David Fizdale tried to preach patience during the Grizzlies’ ongoing losing streak, a demoralizing stretch made worse by raw feelings over his unusual decision to bench Marc Gasol, his only healthy star, down the stretch of a loss to the Nets. “It’s a long season,” the Memphis coach told the Commercial-Appeal on Sunday.
Not anymore. For Fizdale, the season ended Monday.
The Grizzlies abruptly fired the 43-year-old Fizdale early in his second season, less than halfway through the four-year deal he signed in 2016. In his first season as a head coach, after spending more than a decade as an assistant, Fizdale led the Grizzlies to 43 wins and a playoff appearance that he memorably punctuated with the famous “Take that for data!” rant.
Ironically, a coach who oversaw career years for both Gasol and Mike Conley in 2016-17, and who rose to prominence nationally by passionately backing his players against alleged unfair officiating during the postseason, was canned just 24 hours after his first major public dispute with one of his centerpieces.
Losing streaks, like Memphis’s current eight-gamer, are ripe for over-analysis. A counterintuitive coaching decision, like ignoring Gasol in the fourth quarter to ride a hot lineup, deserves to go under the microscope. Same thing with a cold shooting stretch, like the one Gasol has been riding for five games now. And same thing with pointed comments from a star towards the coach, like the ones launched by Gasol, who said that he “didn’t like [sitting down the stretch] one bit.”
But there’s little mystery to Memphis’s recent woes. The Grizzlies are a team in transition with a talent-deficient, patched-together roster that relies heavily on two players. One of those players, Conley, is out with an Achilles injury. With Conley, Memphis is 7-5. Without him, 0-7. It’s hard to draw a straighter line than that.
To be clear, the Grizzlies have serious fundamental issues, and most of them can be traced to the front office. Their Big 3—Gasol, Conley and Chandler Parsons—are on the books for a combined $74 million this season, making it difficult to build out a proper rotation. Their ceiling caved in once Parsons’s career careened off a cliff. They are asking a lot from a long list of cast-offs – Mario Chalmers, Tyreke Evans, Ben McLemore—with injury issues or deep warts. And, despite Gasol’s evolution as a shooter and his exceptional two-man chemistry with Conley, their core is swimming against the pace-and-space tide.
The Grizzlies must win now because Gasol is 32, Conley is 30 and Parsons is 29, but they haven’t been able to reinvent themselves well enough to do so. Fizdale took intelligent steps towards modernization, encouraging Conley and Gasol to shoot more threes and breaking up the Gasol/Zach Randolph big ball tandem. But Gasol’s presence has ensured that Memphis plods along at one of the league’s slowest paces, and putting greater emphasis on the three can only carry a team so far if it lacks quality wing shooters. Memphis is slowly sinking in quicksand: forward steps in strategy and approach have staved off a full teardown and salvaged a seven-year streak of playoff appearances, but they haven’t resulted in real progress.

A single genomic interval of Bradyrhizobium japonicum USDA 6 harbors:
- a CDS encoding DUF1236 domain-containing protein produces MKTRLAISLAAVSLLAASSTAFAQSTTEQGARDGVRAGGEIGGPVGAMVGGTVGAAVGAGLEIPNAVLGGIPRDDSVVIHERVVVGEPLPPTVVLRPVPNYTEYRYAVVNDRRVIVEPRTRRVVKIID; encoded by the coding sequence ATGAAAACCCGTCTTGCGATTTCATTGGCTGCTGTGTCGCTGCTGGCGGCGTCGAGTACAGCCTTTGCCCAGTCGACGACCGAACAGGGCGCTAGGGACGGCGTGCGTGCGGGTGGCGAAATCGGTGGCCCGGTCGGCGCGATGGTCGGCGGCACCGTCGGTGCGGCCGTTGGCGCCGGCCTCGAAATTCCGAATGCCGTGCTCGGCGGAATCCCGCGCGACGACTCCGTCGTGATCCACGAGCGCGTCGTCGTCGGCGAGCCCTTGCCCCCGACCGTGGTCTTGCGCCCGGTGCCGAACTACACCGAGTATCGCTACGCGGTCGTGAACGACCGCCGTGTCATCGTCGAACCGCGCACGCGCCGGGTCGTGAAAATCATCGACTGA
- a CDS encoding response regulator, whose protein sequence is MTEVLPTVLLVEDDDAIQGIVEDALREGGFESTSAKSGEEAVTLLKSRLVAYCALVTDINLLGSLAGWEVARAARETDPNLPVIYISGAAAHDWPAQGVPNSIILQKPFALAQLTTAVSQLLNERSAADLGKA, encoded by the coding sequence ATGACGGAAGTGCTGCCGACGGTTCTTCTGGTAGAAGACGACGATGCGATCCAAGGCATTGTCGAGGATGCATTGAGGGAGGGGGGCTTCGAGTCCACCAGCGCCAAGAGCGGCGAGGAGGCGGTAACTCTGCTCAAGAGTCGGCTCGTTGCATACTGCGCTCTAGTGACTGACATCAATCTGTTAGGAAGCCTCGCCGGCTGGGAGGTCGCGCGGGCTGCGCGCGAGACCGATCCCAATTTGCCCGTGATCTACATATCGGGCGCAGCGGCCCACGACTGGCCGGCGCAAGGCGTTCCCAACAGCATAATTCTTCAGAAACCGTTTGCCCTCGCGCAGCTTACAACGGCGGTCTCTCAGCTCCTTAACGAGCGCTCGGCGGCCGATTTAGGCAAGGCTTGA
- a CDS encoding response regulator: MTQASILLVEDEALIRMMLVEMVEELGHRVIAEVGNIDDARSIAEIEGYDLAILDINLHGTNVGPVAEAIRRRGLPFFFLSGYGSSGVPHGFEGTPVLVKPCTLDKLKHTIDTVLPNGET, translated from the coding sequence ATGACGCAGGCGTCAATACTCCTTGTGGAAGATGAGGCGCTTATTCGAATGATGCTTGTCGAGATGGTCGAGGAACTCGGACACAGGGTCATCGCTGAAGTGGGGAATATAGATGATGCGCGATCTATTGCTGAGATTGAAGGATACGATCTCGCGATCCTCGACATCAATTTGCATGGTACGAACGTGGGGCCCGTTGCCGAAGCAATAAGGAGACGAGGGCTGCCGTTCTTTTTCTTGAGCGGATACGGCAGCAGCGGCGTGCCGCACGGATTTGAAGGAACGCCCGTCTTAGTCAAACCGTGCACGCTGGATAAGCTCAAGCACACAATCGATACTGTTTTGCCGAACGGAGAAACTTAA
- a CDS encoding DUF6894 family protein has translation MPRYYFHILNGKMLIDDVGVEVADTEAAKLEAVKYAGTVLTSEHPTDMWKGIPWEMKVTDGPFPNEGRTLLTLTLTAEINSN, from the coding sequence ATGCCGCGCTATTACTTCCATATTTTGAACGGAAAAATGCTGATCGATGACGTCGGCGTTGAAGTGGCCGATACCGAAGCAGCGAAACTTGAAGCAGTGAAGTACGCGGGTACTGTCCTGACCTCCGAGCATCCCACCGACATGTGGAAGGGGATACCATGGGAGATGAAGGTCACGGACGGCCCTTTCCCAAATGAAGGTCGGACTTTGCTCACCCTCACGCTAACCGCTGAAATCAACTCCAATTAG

When a mediocre team falls apart without one of its best players, it says a lot about the player’s value and even more about the people who put the roster together. The Grizzlies’ struggles over the past two weeks have reinforced for the umpteenth time that Conley’s impact far surpasses his acclaim. They’ve also revealed roster weaknesses that most everyone knew were there all along.
By contrast, a freefall caused by a lost star often doesn’t say much about the coach. Here, Fizdale had no reasonable method for coping with Conley’s absence because his best remaining ball-handlers are Chalmers, fresh off an Achilles injury that cost him all of last season, and Tyreke Evans, whose playmaking is limited by the blinders permanently affixed to his head. This is a good time to mention that the Grizzlies used their 2016 first-round pick on a point guard, Wade Baldwin, who somehow couldn’t even make this year’s roster.
Could Fizdale have better communicated his fourth-quarter plan with Gasol? Definitely. Could he have simply played his best player, like most coaches, and lived with the result? Yes. But those are relatively minor sins, the type of thing that should be sorted out behind closed doors. Even with the eight-game losing streak and the drama, though, it’s hard to argue that the Grizzlies, who are still just 1.5 games out of the West’s 8th seed, are truly underperforming.
Owner Robert Pera, who has now parted ways with three coaches since 2013, and his front office treated an extended slump initiated by an obvious triggering event like it was a full-blown crisis. Now it is one. To dump a solid coach at the first sign of public discontent is to misapply the blame, to set up interim J.B. Bickerstaff for failure, and to move Gasol’s name to the front of the trade rumor mill.
“Feels like my man [Fizdale] was a fall guy,” LeBron James wrote on Twitter after the firing was announced. It sure does.